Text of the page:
Higher prudence as the supreme virtue in international politics


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    This article defends a radical, morally ambitious version of prudence in international politics. Thus, it claims that, rather than the ‘lower prudence’ favoured by political realist Hans Morgenthau, ‘higher prudence’ (Cochran 1983) should be regarded as the supreme virtue in international politics. This claim is based on a threefold argument. First, while Morgenthau rightly stresses the key importance of prudence for international political decision making, his own understanding of prudence lacks adequate ethical development and justification. Second, prudence in international politics must accept the ultimate authority of the ‘theoretical wisdom’ of cosmopolitan justice. Third, as international ‘practical wisdom’, prudence in international politics should accept risk for the ethically relevant yet non-basic values of national survival and international order for the sake of cosmopolitan justice, safeguarding only core national interests and values. Theoretically, higher prudence is a key concept of an international ethics that has advanced from political realism to cosmopolitan pluralism by including recent cosmopolitan insights.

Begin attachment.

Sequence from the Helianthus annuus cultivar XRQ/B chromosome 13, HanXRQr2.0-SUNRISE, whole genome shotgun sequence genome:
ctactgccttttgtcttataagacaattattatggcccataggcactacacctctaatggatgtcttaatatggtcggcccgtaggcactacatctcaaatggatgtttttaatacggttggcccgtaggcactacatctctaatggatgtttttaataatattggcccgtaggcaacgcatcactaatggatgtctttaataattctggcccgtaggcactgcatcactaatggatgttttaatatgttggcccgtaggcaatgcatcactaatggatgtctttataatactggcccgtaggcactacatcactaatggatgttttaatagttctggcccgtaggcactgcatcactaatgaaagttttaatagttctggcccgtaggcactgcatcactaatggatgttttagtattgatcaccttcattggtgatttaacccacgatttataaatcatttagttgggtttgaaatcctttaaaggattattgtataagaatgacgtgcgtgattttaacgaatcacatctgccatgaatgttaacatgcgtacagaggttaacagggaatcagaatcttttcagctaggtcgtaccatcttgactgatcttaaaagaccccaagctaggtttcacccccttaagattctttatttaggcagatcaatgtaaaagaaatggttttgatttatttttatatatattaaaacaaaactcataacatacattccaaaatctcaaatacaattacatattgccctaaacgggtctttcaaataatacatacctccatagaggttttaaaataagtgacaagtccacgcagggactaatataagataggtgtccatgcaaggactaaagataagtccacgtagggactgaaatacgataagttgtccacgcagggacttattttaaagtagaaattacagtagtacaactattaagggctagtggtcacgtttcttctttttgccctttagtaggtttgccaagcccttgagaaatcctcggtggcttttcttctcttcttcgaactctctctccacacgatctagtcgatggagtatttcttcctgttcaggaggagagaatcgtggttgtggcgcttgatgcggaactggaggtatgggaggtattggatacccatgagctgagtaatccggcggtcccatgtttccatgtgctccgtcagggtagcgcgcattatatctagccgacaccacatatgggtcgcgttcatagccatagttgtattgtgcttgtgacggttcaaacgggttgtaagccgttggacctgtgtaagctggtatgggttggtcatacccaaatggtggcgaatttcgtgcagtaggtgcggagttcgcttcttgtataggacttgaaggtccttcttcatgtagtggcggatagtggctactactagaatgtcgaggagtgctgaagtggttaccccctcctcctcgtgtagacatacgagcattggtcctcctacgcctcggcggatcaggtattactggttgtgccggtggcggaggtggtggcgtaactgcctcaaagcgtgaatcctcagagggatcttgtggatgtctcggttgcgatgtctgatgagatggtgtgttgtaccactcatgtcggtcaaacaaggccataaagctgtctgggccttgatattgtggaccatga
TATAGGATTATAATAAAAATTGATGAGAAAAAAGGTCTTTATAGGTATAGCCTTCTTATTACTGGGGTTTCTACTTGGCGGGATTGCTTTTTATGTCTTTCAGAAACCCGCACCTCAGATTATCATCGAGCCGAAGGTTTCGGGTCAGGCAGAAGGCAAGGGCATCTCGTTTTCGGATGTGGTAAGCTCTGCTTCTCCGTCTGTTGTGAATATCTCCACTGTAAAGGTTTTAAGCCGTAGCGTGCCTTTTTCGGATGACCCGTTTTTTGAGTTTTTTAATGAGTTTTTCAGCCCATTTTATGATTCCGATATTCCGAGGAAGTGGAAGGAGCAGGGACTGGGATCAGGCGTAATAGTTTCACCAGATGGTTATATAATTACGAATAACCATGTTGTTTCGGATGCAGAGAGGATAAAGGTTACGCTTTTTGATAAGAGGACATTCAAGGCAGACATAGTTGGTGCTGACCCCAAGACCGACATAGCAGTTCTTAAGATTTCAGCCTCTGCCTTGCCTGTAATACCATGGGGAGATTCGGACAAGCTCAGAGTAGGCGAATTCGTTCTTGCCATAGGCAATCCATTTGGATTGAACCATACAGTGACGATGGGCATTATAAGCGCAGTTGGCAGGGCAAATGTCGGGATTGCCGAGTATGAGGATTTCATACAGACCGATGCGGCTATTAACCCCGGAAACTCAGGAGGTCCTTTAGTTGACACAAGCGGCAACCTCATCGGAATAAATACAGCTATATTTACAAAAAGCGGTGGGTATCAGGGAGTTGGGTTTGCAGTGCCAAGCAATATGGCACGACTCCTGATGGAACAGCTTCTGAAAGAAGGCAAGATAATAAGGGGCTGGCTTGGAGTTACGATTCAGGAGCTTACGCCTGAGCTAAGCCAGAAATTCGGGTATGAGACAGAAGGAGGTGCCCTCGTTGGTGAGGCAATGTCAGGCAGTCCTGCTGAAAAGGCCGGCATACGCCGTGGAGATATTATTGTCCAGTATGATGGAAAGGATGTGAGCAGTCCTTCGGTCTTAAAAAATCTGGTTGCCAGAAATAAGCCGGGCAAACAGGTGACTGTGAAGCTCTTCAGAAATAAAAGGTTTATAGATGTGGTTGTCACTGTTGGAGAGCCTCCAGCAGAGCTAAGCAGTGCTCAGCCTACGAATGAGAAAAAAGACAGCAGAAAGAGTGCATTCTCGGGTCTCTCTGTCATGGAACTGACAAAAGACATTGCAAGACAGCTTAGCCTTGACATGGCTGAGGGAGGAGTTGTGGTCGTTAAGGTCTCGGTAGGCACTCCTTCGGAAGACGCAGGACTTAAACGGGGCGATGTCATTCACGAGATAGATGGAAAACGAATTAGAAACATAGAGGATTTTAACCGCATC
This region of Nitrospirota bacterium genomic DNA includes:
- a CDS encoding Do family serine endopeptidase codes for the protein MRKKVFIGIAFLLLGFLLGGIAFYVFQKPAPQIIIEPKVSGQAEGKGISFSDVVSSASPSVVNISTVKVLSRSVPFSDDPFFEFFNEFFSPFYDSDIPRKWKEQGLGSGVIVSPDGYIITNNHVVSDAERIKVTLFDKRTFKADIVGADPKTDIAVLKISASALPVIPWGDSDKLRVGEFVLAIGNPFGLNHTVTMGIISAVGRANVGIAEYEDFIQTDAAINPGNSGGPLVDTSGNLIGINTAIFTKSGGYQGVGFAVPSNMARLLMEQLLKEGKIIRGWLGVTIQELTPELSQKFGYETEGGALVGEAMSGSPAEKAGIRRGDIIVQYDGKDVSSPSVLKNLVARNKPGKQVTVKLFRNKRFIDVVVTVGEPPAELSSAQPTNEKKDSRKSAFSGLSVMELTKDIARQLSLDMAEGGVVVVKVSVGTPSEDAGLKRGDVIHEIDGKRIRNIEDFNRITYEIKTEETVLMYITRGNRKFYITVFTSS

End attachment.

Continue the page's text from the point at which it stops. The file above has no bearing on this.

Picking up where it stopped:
Keywords: international ethics, prudence, political realism, cosmopolitanism, pluralism
    Originele taal-2English
    Aantal pagina's12
    StatusPublished - 2008

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